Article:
During the First World War, the Indian soliders played a vital role. They contributed the most number of troops to the British cause. By the end of 1914, they made up almost a third of the British Expeditionary Force.
However, all this fierce fighting meant that the Indians suffered numerous casualties. The army needed urgent medical facilities, so Brighton was converted into a site for emergency hospitals for injured soldiers.
The Royal Pavilion was the first Indian hospital to be opened in Brighton. The once palace was re-renovated in under 2 weeks. 600 beds were set up in new wards .After 1914, over the following year, over 2,300 Indian patients were treated.
To respect their patients, the Pavilion had a system to respect all the cultural and religious differences. Muslim and Hindus had seperate places to pray,and there were over 9 kitchens to cook accordingly for the different ethnicities.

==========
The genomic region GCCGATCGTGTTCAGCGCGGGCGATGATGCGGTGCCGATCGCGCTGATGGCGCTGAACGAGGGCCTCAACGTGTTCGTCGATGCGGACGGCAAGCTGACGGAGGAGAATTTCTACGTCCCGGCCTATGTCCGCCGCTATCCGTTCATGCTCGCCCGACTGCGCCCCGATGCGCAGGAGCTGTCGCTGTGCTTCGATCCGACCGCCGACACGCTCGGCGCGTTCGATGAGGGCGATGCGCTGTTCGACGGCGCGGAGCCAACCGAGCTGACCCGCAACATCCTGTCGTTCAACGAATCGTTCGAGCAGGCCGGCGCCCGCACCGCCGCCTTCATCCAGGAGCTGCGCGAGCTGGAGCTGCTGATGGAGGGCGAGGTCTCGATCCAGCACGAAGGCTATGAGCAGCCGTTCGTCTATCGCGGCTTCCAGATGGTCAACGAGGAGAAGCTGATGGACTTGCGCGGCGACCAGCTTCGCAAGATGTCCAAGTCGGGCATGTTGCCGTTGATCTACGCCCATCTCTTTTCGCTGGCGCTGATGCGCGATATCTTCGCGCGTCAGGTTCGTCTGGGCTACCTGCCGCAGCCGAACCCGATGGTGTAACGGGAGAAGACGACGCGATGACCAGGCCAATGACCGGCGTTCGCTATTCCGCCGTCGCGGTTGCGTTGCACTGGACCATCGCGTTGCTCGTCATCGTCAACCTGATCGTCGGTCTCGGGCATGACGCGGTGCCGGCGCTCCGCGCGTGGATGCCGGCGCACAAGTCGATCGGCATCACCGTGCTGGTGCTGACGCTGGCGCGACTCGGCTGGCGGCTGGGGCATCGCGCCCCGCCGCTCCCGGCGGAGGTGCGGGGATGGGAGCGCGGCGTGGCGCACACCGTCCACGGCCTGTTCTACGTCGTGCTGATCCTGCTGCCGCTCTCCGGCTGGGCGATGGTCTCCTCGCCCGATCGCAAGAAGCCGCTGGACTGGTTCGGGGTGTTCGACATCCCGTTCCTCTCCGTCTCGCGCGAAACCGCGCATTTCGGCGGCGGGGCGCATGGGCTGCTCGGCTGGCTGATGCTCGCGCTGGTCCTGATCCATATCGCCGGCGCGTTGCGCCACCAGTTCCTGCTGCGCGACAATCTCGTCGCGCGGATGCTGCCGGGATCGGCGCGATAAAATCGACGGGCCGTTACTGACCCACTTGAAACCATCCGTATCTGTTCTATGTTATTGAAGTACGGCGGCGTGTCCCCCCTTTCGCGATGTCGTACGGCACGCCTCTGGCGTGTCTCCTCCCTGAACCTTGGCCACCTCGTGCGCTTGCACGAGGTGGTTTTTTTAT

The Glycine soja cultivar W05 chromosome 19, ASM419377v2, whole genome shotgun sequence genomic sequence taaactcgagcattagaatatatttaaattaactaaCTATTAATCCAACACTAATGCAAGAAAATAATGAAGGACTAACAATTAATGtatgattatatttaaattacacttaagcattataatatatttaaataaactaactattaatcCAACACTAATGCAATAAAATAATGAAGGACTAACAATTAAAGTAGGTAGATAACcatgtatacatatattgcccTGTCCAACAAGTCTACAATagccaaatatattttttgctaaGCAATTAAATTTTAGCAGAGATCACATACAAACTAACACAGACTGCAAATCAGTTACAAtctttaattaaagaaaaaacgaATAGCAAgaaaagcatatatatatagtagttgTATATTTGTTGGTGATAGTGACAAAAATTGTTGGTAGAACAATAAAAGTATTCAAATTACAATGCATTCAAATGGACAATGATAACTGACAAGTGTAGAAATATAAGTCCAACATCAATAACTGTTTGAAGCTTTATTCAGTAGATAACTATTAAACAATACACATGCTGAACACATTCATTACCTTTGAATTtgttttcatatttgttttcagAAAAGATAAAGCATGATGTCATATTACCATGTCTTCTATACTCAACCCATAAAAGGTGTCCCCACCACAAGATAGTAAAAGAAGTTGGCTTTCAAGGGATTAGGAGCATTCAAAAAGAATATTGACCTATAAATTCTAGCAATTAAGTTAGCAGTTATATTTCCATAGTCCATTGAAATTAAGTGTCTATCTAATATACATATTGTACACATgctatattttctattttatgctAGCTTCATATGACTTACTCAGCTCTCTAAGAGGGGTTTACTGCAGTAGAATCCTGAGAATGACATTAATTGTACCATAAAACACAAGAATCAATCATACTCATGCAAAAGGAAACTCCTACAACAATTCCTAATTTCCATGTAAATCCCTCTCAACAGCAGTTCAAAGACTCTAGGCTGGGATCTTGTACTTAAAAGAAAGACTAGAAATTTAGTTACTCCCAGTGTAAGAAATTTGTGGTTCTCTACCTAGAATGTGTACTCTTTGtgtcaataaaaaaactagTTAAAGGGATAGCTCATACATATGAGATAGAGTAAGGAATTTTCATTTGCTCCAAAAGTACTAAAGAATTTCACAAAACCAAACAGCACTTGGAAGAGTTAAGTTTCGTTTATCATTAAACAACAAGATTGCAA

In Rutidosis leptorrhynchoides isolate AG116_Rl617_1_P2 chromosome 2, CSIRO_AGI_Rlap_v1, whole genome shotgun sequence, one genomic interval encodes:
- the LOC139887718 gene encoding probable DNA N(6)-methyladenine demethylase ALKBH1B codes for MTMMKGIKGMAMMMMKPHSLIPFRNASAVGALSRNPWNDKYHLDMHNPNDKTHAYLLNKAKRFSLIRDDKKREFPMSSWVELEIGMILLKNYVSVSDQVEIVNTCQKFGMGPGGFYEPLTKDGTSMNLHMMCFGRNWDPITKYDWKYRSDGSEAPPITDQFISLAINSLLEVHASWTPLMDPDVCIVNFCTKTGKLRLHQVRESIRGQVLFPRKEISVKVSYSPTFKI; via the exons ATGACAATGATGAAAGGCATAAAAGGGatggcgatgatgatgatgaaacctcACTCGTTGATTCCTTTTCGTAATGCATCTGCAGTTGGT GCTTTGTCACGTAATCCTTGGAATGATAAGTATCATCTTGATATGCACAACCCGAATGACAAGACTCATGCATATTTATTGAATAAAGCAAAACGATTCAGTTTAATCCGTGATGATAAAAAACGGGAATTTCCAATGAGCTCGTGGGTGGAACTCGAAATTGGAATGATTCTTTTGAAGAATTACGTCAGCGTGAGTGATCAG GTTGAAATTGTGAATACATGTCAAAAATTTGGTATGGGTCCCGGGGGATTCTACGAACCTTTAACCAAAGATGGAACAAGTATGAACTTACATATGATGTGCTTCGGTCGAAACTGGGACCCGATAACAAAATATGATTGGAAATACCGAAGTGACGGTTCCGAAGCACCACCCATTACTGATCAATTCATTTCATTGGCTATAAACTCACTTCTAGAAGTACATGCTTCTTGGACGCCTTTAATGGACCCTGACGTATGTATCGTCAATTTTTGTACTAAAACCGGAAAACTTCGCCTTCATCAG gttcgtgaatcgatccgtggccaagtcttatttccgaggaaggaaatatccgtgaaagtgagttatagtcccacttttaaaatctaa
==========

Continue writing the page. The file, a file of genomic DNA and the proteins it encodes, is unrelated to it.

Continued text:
After the Indian soldiers were called to fight in the Middle East, the Royal Pavilion slowly closed. However, it was reopened in April 1916 as a hospital for British amputees. It also acted as a rehabilitation centre for the soldiers.
The Pavilion treated over 6,000 patients from 1916-1919. It finally returned to the people of Brighton in 1920. As it was quite worn down, some of the recompense money from the War Office went to repairing it.